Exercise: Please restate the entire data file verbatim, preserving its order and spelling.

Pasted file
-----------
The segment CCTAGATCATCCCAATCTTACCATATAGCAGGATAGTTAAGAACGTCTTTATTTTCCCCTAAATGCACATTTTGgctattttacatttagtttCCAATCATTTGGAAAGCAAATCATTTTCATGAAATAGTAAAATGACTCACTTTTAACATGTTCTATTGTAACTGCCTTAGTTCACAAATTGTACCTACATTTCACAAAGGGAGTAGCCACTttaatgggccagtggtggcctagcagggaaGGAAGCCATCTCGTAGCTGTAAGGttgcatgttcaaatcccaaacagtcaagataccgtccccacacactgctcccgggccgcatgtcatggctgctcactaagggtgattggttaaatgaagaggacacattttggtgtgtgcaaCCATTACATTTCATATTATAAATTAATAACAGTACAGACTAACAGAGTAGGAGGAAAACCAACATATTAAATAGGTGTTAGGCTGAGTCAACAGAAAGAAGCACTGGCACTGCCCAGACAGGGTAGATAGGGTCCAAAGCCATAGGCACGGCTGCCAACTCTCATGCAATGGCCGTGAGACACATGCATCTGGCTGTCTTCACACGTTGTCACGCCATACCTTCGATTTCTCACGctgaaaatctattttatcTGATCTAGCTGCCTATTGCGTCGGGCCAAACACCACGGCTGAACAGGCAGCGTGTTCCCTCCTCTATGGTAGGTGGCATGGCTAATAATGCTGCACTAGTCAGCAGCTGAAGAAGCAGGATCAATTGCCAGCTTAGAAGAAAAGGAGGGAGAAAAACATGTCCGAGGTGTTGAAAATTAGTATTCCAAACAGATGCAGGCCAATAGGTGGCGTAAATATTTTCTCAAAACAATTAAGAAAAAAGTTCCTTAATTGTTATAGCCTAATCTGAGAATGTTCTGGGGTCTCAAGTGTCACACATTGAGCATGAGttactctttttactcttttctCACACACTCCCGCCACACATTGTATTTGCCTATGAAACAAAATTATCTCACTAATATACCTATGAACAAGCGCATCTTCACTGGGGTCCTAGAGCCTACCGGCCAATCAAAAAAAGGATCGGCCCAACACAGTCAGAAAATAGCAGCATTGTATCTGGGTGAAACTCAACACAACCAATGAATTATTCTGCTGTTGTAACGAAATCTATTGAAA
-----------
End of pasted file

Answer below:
The segment CCTAGATCATCCCAATCTTACCATATAGCAGGATAGTTAAGAACGTCTTTATTTTCCCCTAAATGCACATTTTGgctattttacatttagtttCCAATCATTTGGAAAGCAAATCATTTTCATGAAATAGTAAAATGACTCACTTTTAACATGTTCTATTGTAACTGCCTTAGTTCACAAATTGTACCTACATTTCACAAAGGGAGTAGCCACTttaatgggccagtggtggcctagcagggaaGGAAGCCATCTCGTAGCTGTAAGGttgcatgttcaaatcccaaacagtcaagataccgtccccacacactgctcccgggccgcatgtcatggctgctcactaagggtgattggttaaatgaagaggacacattttggtgtgtgcaaCCATTACATTTCATATTATAAATTAATAACAGTACAGACTAACAGAGTAGGAGGAAAACCAACATATTAAATAGGTGTTAGGCTGAGTCAACAGAAAGAAGCACTGGCACTGCCCAGACAGGGTAGATAGGGTCCAAAGCCATAGGCACGGCTGCCAACTCTCATGCAATGGCCGTGAGACACATGCATCTGGCTGTCTTCACACGTTGTCACGCCATACCTTCGATTTCTCACGctgaaaatctattttatcTGATCTAGCTGCCTATTGCGTCGGGCCAAACACCACGGCTGAACAGGCAGCGTGTTCCCTCCTCTATGGTAGGTGGCATGGCTAATAATGCTGCACTAGTCAGCAGCTGAAGAAGCAGGATCAATTGCCAGCTTAGAAGAAAAGGAGGGAGAAAAACATGTCCGAGGTGTTGAAAATTAGTATTCCAAACAGATGCAGGCCAATAGGTGGCGTAAATATTTTCTCAAAACAATTAAGAAAAAAGTTCCTTAATTGTTATAGCCTAATCTGAGAATGTTCTGGGGTCTCAAGTGTCACACATTGAGCATGAGttactctttttactcttttctCACACACTCCCGCCACACATTGTATTTGCCTATGAAACAAAATTATCTCACTAATATACCTATGAACAAGCGCATCTTCACTGGGGTCCTAGAGCCTACCGGCCAATCAAAAAAAGGATCGGCCCAACACAGTCAGAAAATAGCAGCATTGTATCTGGGTGAAACTCAACACAACCAATGAATTATTCTGCTGTTGTAACGAAATCTATTGAAA